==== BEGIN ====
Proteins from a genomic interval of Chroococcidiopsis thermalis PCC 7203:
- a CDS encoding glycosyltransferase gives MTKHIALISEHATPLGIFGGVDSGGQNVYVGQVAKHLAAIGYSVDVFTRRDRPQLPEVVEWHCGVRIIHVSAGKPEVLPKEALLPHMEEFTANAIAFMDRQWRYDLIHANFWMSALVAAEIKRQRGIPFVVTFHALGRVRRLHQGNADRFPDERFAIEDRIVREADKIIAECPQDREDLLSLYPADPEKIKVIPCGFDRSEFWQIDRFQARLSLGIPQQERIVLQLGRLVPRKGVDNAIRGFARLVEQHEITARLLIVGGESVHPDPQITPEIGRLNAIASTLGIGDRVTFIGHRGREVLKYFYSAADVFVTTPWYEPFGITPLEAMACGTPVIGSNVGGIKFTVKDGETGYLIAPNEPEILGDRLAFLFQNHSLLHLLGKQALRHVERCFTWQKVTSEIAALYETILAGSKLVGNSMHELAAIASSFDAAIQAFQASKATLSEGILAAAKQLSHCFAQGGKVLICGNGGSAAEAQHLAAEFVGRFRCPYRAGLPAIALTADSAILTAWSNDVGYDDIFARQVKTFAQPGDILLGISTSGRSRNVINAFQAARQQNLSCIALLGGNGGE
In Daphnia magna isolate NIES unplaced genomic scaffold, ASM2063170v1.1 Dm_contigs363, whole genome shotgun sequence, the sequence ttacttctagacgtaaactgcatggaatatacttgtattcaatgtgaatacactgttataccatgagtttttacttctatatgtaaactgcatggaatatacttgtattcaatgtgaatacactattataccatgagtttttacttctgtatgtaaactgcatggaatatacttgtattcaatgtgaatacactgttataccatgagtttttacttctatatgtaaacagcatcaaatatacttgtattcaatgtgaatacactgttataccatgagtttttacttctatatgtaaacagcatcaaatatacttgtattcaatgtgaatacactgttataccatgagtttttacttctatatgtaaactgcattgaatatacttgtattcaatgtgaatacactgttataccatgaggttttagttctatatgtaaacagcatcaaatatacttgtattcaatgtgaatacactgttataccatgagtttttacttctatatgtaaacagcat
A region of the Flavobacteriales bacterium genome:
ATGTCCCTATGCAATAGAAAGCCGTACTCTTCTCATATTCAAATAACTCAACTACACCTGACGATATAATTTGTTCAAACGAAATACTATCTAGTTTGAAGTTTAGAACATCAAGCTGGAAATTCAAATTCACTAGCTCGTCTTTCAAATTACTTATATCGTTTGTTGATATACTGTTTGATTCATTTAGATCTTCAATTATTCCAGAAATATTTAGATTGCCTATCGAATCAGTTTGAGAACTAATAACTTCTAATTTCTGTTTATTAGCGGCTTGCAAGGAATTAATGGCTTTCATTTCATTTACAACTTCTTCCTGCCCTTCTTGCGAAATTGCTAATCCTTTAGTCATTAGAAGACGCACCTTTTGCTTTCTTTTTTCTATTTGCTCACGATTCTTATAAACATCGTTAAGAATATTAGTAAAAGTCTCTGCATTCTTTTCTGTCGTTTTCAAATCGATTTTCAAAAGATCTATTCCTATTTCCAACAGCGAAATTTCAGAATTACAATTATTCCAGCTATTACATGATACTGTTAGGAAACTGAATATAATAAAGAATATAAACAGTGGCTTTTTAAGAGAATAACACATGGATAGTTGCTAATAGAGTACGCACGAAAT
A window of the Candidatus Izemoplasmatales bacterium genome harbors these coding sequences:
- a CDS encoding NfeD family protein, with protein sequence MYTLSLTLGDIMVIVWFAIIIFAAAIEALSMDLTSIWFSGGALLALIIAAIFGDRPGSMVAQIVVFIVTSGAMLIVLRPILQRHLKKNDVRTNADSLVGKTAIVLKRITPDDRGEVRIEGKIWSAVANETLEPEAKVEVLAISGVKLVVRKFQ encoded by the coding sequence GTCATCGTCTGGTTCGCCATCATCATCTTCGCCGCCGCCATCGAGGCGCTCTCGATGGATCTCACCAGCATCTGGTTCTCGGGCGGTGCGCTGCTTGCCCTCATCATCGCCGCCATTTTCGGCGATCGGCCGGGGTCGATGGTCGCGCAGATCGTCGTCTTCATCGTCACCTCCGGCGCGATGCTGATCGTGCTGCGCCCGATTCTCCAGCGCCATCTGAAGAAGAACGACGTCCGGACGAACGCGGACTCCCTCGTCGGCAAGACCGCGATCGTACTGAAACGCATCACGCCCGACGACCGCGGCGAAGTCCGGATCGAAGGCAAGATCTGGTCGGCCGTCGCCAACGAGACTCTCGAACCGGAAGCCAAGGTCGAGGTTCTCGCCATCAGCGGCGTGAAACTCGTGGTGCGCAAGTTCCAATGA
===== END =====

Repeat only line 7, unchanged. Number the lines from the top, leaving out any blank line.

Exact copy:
- a CDS encoding NfeD family protein, with protein sequence MYTLSLTLGDIMVIVWFAIIIFAAAIEALSMDLTSIWFSGGALLALIIAAIFGDRPGSMVAQIVVFIVTSGAMLIVLRPILQRHLKKNDVRTNADSLVGKTAIVLKRITPDDRGEVRIEGKIWSAVANETLEPEAKVEVLAISGVKLVVRKFQ encoded by the coding sequence GTCATCGTCTGGTTCGCCATCATCATCTTCGCCGCCGCCATCGAGGCGCTCTCGATGGATCTCACCAGCATCTGGTTCTCGGGCGGTGCGCTGCTTGCCCTCATCATCGCCGCCATTTTCGGCGATCGGCCGGGGTCGATGGTCGCGCAGATCGTCGTCTTCATCGTCACCTCCGGCGCGATGCTGATCGTGCTGCGCCCGATTCTCCAGCGCCATCTGAAGAAGAACGACGTCCGGACGAACGCGGACTCCCTCGTCGGCAAGACCGCGATCGTACTGAAACGCATCACGCCCGACGACCGCGGCGAAGTCCGGATCGAAGGCAAGATCTGGTCGGCCGTCGCCAACGAGACTCTCGAACCGGAAGCCAAGGTCGAGGTTCTCGCCATCAGCGGCGTGAAACTCGTGGTGCGCAAGTTCCAATGA